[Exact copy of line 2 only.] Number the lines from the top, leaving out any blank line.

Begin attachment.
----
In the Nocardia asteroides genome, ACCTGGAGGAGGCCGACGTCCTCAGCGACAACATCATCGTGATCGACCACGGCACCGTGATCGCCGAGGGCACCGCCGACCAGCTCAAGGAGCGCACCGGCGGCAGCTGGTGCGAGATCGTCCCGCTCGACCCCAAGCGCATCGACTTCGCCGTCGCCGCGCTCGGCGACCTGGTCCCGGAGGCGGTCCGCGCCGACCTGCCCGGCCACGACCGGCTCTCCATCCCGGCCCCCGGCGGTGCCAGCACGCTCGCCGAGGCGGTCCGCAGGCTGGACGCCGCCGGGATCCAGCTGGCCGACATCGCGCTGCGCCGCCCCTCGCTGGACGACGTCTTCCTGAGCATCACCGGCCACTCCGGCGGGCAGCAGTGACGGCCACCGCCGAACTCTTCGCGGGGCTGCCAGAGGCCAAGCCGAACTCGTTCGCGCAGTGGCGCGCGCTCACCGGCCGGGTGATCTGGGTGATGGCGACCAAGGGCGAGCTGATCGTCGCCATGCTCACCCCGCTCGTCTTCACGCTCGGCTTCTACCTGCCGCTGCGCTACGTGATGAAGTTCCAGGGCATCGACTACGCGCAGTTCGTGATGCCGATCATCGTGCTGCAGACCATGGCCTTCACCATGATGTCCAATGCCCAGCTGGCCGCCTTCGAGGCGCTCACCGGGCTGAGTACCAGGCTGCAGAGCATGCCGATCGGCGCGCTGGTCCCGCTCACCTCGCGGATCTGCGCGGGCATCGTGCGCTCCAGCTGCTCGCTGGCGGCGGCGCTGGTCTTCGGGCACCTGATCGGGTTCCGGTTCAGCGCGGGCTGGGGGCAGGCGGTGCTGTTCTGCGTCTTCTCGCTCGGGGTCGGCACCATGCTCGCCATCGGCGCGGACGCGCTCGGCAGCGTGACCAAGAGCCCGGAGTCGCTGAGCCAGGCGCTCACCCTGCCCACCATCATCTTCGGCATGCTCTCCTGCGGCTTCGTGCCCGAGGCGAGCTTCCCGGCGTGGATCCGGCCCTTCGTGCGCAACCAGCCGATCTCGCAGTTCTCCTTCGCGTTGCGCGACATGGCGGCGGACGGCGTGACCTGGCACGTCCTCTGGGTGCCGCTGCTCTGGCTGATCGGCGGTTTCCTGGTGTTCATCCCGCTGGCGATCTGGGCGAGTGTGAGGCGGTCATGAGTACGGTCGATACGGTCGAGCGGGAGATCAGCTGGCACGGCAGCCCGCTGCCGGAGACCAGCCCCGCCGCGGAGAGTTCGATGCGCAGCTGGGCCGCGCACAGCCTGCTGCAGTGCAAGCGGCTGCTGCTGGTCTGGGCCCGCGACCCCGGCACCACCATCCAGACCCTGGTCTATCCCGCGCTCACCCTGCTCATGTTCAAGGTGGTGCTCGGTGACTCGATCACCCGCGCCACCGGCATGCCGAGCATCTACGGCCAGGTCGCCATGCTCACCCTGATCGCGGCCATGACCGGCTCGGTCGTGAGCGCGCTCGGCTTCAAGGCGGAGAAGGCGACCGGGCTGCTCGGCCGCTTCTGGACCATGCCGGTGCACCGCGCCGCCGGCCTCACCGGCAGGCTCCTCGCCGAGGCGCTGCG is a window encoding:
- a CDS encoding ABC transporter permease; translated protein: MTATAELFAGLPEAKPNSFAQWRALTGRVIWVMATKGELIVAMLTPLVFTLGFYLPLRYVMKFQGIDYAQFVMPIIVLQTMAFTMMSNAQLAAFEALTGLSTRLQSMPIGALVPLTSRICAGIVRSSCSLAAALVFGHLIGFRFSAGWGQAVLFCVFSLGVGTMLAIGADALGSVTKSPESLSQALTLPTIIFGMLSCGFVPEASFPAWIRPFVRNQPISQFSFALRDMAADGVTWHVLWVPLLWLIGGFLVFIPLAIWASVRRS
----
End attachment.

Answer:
- a CDS encoding ABC transporter permease; translated protein: MTATAELFAGLPEAKPNSFAQWRALTGRVIWVMATKGELIVAMLTPLVFTLGFYLPLRYVMKFQGIDYAQFVMPIIVLQTMAFTMMSNAQLAAFEALTGLSTRLQSMPIGALVPLTSRICAGIVRSSCSLAAALVFGHLIGFRFSAGWGQAVLFCVFSLGVGTMLAIGADALGSVTKSPESLSQALTLPTIIFGMLSCGFVPEASFPAWIRPFVRNQPISQFSFALRDMAADGVTWHVLWVPLLWLIGGFLVFIPLAIWASVRRS